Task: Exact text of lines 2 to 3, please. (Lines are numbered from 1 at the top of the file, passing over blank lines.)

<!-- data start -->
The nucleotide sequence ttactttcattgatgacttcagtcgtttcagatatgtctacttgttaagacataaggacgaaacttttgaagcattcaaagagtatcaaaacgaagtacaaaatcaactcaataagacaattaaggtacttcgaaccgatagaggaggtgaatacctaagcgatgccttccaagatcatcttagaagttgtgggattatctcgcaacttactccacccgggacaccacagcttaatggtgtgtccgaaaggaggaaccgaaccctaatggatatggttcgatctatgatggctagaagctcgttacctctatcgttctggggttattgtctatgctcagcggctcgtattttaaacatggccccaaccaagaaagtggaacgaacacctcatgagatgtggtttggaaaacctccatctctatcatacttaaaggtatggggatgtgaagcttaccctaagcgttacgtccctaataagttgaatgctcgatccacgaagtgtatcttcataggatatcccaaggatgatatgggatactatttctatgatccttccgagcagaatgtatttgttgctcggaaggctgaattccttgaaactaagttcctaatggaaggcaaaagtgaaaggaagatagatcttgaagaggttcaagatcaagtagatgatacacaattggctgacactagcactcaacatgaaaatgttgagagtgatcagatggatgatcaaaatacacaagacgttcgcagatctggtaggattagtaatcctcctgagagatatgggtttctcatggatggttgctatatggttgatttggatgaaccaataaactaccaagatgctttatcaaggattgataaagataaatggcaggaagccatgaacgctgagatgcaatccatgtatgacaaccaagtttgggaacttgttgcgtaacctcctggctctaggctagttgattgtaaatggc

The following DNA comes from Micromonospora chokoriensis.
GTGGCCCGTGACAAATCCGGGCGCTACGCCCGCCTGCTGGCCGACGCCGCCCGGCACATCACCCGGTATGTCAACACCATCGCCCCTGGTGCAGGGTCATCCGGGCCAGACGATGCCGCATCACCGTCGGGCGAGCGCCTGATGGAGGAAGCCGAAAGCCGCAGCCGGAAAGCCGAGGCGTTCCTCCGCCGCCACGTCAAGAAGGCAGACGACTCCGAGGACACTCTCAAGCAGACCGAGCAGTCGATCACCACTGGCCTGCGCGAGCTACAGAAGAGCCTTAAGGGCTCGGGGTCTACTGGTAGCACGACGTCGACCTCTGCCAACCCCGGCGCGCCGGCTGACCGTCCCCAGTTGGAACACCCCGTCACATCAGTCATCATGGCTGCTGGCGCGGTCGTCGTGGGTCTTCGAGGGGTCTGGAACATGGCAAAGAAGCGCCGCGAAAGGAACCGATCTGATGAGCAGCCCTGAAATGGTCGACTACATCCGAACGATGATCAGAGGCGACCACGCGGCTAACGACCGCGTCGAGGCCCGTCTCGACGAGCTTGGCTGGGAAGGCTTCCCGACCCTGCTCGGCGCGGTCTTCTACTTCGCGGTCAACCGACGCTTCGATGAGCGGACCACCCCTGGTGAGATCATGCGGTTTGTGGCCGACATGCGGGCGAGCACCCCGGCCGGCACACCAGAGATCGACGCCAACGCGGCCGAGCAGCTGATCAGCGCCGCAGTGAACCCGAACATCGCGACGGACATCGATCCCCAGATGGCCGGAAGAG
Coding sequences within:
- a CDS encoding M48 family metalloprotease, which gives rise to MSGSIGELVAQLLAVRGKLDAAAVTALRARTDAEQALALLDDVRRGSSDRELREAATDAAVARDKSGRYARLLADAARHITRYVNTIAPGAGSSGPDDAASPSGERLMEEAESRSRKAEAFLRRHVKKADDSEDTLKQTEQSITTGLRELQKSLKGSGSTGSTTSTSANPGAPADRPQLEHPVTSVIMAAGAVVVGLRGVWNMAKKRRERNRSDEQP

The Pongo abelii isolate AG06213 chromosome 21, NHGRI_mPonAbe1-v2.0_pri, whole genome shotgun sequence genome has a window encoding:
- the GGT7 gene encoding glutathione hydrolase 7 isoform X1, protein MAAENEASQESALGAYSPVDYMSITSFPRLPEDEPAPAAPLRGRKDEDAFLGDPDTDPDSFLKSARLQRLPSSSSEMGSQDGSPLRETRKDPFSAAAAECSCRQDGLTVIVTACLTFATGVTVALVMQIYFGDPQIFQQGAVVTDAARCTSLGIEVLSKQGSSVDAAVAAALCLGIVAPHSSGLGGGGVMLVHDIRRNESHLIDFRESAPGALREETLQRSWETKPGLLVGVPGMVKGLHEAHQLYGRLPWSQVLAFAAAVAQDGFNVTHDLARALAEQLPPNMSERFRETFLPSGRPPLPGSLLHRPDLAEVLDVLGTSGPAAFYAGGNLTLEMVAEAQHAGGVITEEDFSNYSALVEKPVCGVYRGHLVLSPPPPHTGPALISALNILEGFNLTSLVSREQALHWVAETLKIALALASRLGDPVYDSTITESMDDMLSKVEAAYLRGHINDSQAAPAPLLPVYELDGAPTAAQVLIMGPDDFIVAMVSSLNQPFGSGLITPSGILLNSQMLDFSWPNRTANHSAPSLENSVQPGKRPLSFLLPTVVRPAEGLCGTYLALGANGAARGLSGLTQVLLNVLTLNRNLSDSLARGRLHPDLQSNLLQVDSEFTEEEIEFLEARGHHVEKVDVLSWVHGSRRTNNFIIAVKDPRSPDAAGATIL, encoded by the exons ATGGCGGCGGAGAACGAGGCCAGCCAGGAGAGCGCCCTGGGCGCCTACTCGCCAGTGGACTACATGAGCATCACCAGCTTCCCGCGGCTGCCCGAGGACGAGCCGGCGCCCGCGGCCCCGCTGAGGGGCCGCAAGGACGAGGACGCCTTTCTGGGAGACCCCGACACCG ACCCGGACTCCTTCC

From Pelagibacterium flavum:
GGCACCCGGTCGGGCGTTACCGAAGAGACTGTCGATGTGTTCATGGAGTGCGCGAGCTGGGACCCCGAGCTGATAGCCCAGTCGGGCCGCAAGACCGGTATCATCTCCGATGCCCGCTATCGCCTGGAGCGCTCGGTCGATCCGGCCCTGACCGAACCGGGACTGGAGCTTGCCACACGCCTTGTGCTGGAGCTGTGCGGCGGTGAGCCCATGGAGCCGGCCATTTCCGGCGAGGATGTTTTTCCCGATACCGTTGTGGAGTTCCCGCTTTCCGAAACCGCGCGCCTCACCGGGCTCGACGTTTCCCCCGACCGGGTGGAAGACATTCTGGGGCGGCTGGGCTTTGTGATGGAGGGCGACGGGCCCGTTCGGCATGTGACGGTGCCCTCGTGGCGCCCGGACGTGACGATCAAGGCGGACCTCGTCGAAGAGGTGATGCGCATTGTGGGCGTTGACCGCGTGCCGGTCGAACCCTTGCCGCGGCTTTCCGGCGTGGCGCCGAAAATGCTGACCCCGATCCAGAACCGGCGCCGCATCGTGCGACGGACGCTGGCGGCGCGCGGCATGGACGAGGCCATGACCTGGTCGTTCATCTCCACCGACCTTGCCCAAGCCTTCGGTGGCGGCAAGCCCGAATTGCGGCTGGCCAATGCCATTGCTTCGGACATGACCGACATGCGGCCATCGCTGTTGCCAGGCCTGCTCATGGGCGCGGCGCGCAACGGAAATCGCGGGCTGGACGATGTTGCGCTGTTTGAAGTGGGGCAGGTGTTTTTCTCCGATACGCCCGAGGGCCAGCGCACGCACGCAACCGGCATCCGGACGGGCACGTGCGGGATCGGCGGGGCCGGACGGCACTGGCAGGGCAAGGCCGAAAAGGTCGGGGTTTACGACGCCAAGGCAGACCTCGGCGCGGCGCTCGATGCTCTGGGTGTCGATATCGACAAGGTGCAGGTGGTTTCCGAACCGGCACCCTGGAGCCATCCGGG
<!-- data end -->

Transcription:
The following DNA comes from Micromonospora chokoriensis.
GTGGCCCGTGACAAATCCGGGCGCTACGCCCGCCTGCTGGCCGACGCCGCCCGGCACATCACCCGGTATGTCAACACCATCGCCCCTGGTGCAGGGTCATCCGGGCCAGACGATGCCGCATCACCGTCGGGCGAGCGCCTGATGGAGGAAGCCGAAAGCCGCAGCCGGAAAGCCGAGGCGTTCCTCCGCCGCCACGTCAAGAAGGCAGACGACTCCGAGGACACTCTCAAGCAGACCGAGCAGTCGATCACCACTGGCCTGCGCGAGCTACAGAAGAGCCTTAAGGGCTCGGGGTCTACTGGTAGCACGACGTCGACCTCTGCCAACCCCGGCGCGCCGGCTGACCGTCCCCAGTTGGAACACCCCGTCACATCAGTCATCATGGCTGCTGGCGCGGTCGTCGTGGGTCTTCGAGGGGTCTGGAACATGGCAAAGAAGCGCCGCGAAAGGAACCGATCTGATGAGCAGCCCTGAAATGGTCGACTACATCCGAACGATGATCAGAGGCGACCACGCGGCTAACGACCGCGTCGAGGCCCGTCTCGACGAGCTTGGCTGGGAAGGCTTCCCGACCCTGCTCGGCGCGGTCTTCTACTTCGCGGTCAACCGACGCTTCGATGAGCGGACCACCCCTGGTGAGATCATGCGGTTTGTGGCCGACATGCGGGCGAGCACCCCGGCCGGCACACCAGAGATCGACGCCAACGCGGCCGAGCAGCTGATCAGCGCCGCAGTGAACCCGAACATCGCGACGGACATCGATCCCCAGATGGCCGGAAGAG